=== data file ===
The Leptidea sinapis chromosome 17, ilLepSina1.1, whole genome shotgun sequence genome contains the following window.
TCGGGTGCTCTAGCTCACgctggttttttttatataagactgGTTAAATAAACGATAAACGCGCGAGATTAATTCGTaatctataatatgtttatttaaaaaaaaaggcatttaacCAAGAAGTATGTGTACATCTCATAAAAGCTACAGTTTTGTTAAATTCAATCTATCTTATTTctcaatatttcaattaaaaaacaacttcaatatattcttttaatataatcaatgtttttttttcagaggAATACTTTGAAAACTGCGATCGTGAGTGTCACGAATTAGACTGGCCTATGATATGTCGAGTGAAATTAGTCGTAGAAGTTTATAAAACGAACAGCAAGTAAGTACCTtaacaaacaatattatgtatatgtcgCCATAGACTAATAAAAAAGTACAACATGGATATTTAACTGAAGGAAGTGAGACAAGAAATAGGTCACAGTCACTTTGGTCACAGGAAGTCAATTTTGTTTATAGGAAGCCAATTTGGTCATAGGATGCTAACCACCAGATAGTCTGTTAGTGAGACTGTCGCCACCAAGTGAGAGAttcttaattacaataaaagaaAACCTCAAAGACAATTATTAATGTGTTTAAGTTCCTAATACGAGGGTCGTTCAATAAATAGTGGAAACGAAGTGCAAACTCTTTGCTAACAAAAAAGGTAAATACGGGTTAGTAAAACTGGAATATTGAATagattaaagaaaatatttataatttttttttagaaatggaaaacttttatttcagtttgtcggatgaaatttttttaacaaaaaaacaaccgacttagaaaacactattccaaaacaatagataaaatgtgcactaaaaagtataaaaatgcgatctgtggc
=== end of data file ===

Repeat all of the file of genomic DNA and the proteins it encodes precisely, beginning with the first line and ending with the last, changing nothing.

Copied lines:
The Leptidea sinapis chromosome 17, ilLepSina1.1, whole genome shotgun sequence genome contains the following window.
TCGGGTGCTCTAGCTCACgctggttttttttatataagactgGTTAAATAAACGATAAACGCGCGAGATTAATTCGTaatctataatatgtttatttaaaaaaaaaggcatttaacCAAGAAGTATGTGTACATCTCATAAAAGCTACAGTTTTGTTAAATTCAATCTATCTTATTTctcaatatttcaattaaaaaacaacttcaatatattcttttaatataatcaatgtttttttttcagaggAATACTTTGAAAACTGCGATCGTGAGTGTCACGAATTAGACTGGCCTATGATATGTCGAGTGAAATTAGTCGTAGAAGTTTATAAAACGAACAGCAAGTAAGTACCTtaacaaacaatattatgtatatgtcgCCATAGACTAATAAAAAAGTACAACATGGATATTTAACTGAAGGAAGTGAGACAAGAAATAGGTCACAGTCACTTTGGTCACAGGAAGTCAATTTTGTTTATAGGAAGCCAATTTGGTCATAGGATGCTAACCACCAGATAGTCTGTTAGTGAGACTGTCGCCACCAAGTGAGAGAttcttaattacaataaaagaaAACCTCAAAGACAATTATTAATGTGTTTAAGTTCCTAATACGAGGGTCGTTCAATAAATAGTGGAAACGAAGTGCAAACTCTTTGCTAACAAAAAAGGTAAATACGGGTTAGTAAAACTGGAATATTGAATagattaaagaaaatatttataatttttttttagaaatggaaaacttttatttcagtttgtcggatgaaatttttttaacaaaaaaacaaccgacttagaaaacactattccaaaacaatagataaaatgtgcactaaaaagtataaaaatgcgatctgtggc